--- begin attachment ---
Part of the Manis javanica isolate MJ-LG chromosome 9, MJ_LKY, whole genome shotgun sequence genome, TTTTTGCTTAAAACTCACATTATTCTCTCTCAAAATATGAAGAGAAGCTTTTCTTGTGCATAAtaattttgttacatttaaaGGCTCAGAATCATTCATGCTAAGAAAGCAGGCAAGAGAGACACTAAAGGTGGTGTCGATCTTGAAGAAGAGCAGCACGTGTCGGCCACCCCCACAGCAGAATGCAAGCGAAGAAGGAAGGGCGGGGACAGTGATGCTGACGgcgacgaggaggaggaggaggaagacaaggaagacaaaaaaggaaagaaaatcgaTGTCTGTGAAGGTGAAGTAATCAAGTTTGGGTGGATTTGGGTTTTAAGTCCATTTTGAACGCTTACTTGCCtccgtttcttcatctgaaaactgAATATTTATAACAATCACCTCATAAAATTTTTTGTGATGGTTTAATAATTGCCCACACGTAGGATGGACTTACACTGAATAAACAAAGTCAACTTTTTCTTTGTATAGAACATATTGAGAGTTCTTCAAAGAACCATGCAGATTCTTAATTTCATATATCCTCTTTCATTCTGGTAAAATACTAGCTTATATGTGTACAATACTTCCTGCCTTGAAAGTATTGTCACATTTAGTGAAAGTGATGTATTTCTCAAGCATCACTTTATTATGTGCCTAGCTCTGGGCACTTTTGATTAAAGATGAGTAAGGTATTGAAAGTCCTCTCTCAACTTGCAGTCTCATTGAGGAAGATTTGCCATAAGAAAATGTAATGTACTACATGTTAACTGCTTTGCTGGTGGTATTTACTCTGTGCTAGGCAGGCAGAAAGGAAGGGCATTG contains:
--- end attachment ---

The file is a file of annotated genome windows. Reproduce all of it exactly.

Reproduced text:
Part of the Manis javanica isolate MJ-LG chromosome 9, MJ_LKY, whole genome shotgun sequence genome, TTTTTGCTTAAAACTCACATTATTCTCTCTCAAAATATGAAGAGAAGCTTTTCTTGTGCATAAtaattttgttacatttaaaGGCTCAGAATCATTCATGCTAAGAAAGCAGGCAAGAGAGACACTAAAGGTGGTGTCGATCTTGAAGAAGAGCAGCACGTGTCGGCCACCCCCACAGCAGAATGCAAGCGAAGAAGGAAGGGCGGGGACAGTGATGCTGACGgcgacgaggaggaggaggaggaagacaaggaagacaaaaaaggaaagaaaatcgaTGTCTGTGAAGGTGAAGTAATCAAGTTTGGGTGGATTTGGGTTTTAAGTCCATTTTGAACGCTTACTTGCCtccgtttcttcatctgaaaactgAATATTTATAACAATCACCTCATAAAATTTTTTGTGATGGTTTAATAATTGCCCACACGTAGGATGGACTTACACTGAATAAACAAAGTCAACTTTTTCTTTGTATAGAACATATTGAGAGTTCTTCAAAGAACCATGCAGATTCTTAATTTCATATATCCTCTTTCATTCTGGTAAAATACTAGCTTATATGTGTACAATACTTCCTGCCTTGAAAGTATTGTCACATTTAGTGAAAGTGATGTATTTCTCAAGCATCACTTTATTATGTGCCTAGCTCTGGGCACTTTTGATTAAAGATGAGTAAGGTATTGAAAGTCCTCTCTCAACTTGCAGTCTCATTGAGGAAGATTTGCCATAAGAAAATGTAATGTACTACATGTTAACTGCTTTGCTGGTGGTATTTACTCTGTGCTAGGCAGGCAGAAAGGAAGGGCATTG contains: